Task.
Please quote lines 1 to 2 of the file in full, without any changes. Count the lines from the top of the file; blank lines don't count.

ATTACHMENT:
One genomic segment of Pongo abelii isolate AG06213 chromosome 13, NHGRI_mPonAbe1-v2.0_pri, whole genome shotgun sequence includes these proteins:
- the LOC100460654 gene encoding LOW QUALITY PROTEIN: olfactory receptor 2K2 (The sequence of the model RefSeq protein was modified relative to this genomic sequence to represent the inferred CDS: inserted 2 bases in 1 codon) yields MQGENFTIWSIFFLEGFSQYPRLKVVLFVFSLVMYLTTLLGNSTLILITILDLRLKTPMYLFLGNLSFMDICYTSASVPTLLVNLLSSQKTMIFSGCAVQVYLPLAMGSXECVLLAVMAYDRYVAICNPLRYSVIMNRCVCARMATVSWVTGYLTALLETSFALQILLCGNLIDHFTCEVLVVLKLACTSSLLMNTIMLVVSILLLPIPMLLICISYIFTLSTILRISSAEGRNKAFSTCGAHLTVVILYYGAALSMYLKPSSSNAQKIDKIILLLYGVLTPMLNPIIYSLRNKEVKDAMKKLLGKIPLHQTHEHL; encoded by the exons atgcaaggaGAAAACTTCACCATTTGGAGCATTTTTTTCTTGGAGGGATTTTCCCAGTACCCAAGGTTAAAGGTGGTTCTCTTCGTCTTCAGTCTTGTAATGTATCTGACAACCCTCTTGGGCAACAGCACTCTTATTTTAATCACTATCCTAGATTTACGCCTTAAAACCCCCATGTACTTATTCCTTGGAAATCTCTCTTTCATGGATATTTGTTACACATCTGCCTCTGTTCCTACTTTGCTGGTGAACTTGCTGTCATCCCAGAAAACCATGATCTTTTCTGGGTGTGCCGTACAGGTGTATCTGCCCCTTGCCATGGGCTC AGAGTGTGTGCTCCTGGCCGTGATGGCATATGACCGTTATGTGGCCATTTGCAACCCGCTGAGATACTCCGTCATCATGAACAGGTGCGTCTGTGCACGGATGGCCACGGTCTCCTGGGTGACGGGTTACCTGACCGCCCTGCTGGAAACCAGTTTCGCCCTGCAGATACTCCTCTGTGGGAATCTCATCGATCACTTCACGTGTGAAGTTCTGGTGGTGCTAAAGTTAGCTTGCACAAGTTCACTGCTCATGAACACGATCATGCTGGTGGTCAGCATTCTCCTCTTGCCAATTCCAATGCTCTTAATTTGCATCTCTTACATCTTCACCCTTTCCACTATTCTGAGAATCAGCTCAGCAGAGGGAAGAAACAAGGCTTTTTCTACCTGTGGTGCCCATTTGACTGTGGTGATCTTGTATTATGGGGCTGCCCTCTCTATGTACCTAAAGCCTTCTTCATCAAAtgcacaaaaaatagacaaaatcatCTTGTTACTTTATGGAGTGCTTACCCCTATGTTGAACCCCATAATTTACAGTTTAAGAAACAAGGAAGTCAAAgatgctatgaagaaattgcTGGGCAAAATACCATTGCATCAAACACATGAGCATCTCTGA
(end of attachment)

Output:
One genomic segment of Pongo abelii isolate AG06213 chromosome 13, NHGRI_mPonAbe1-v2.0_pri, whole genome shotgun sequence includes these proteins:
- the LOC100460654 gene encoding LOW QUALITY PROTEIN: olfactory receptor 2K2 (The sequence of the model RefSeq protein was modified relative to this genomic sequence to represent the inferred CDS: inserted 2 bases in 1 codon) yields MQGENFTIWSIFFLEGFSQYPRLKVVLFVFSLVMYLTTLLGNSTLILITILDLRLKTPMYLFLGNLSFMDICYTSASVPTLLVNLLSSQKTMIFSGCAVQVYLPLAMGSXECVLLAVMAYDRYVAICNPLRYSVIMNRCVCARMATVSWVTGYLTALLETSFALQILLCGNLIDHFTCEVLVVLKLACTSSLLMNTIMLVVSILLLPIPMLLICISYIFTLSTILRISSAEGRNKAFSTCGAHLTVVILYYGAALSMYLKPSSSNAQKIDKIILLLYGVLTPMLNPIIYSLRNKEVKDAMKKLLGKIPLHQTHEHL; encoded by the exons atgcaaggaGAAAACTTCACCATTTGGAGCATTTTTTTCTTGGAGGGATTTTCCCAGTACCCAAGGTTAAAGGTGGTTCTCTTCGTCTTCAGTCTTGTAATGTATCTGACAACCCTCTTGGGCAACAGCACTCTTATTTTAATCACTATCCTAGATTTACGCCTTAAAACCCCCATGTACTTATTCCTTGGAAATCTCTCTTTCATGGATATTTGTTACACATCTGCCTCTGTTCCTACTTTGCTGGTGAACTTGCTGTCATCCCAGAAAACCATGATCTTTTCTGGGTGTGCCGTACAGGTGTATCTGCCCCTTGCCATGGGCTC AGAGTGTGTGCTCCTGGCCGTGATGGCATATGACCGTTATGTGGCCATTTGCAACCCGCTGAGATACTCCGTCATCATGAACAGGTGCGTCTGTGCACGGATGGCCACGGTCTCCTGGGTGACGGGTTACCTGACCGCCCTGCTGGAAACCAGTTTCGCCCTGCAGATACTCCTCTGTGGGAATCTCATCGATCACTTCACGTGTGAAGTTCTGGTGGTGCTAAAGTTAGCTTGCACAAGTTCACTGCTCATGAACACGATCATGCTGGTGGTCAGCATTCTCCTCTTGCCAATTCCAATGCTCTTAATTTGCATCTCTTACATCTTCACCCTTTCCACTATTCTGAGAATCAGCTCAGCAGAGGGAAGAAACAAGGCTTTTTCTACCTGTGGTGCCCATTTGACTGTGGTGATCTTGTATTATGGGGCTGCCCTCTCTATGTACCTAAAGCCTTCTTCATCAAAtgcacaaaaaatagacaaaatcatCTTGTTACTTTATGGAGTGCTTACCCCTATGTTGAACCCCATAATTTACAGTTTAAGAAACAAGGAAGTCAAAgatgctatgaagaaattgcTGGGCAAAATACCATTGCATCAAACACATGAGCATCTCTGA